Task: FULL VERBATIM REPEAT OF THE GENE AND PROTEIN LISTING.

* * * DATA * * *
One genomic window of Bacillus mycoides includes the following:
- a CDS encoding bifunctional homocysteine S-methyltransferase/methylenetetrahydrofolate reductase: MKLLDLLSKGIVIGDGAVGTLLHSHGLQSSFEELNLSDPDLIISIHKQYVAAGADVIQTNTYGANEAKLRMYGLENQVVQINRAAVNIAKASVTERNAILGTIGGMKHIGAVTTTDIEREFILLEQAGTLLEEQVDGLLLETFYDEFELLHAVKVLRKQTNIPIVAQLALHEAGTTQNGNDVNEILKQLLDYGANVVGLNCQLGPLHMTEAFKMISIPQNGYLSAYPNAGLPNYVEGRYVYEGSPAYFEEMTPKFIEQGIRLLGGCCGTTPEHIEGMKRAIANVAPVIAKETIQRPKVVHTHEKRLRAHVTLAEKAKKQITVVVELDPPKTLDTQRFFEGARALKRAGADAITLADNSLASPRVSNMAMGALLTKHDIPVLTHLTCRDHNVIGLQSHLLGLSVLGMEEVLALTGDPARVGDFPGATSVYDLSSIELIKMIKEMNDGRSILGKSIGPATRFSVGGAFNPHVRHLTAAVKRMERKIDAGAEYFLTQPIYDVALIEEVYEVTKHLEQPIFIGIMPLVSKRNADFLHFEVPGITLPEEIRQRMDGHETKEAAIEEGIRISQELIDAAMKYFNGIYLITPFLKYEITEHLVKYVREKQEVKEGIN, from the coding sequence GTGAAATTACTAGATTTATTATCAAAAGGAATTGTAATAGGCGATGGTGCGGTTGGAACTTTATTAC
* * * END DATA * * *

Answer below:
One genomic window of Bacillus mycoides includes the following:
- a CDS encoding bifunctional homocysteine S-methyltransferase/methylenetetrahydrofolate reductase: MKLLDLLSKGIVIGDGAVGTLLHSHGLQSSFEELNLSDPDLIISIHKQYVAAGADVIQTNTYGANEAKLRMYGLENQVVQINRAAVNIAKASVTERNAILGTIGGMKHIGAVTTTDIEREFILLEQAGTLLEEQVDGLLLETFYDEFELLHAVKVLRKQTNIPIVAQLALHEAGTTQNGNDVNEILKQLLDYGANVVGLNCQLGPLHMTEAFKMISIPQNGYLSAYPNAGLPNYVEGRYVYEGSPAYFEEMTPKFIEQGIRLLGGCCGTTPEHIEGMKRAIANVAPVIAKETIQRPKVVHTHEKRLRAHVTLAEKAKKQITVVVELDPPKTLDTQRFFEGARALKRAGADAITLADNSLASPRVSNMAMGALLTKHDIPVLTHLTCRDHNVIGLQSHLLGLSVLGMEEVLALTGDPARVGDFPGATSVYDLSSIELIKMIKEMNDGRSILGKSIGPATRFSVGGAFNPHVRHLTAAVKRMERKIDAGAEYFLTQPIYDVALIEEVYEVTKHLEQPIFIGIMPLVSKRNADFLHFEVPGITLPEEIRQRMDGHETKEAAIEEGIRISQELIDAAMKYFNGIYLITPFLKYEITEHLVKYVREKQEVKEGIN, from the coding sequence GTGAAATTACTAGATTTATTATCAAAAGGAATTGTAATAGGCGATGGTGCGGTTGGAACTTTATTAC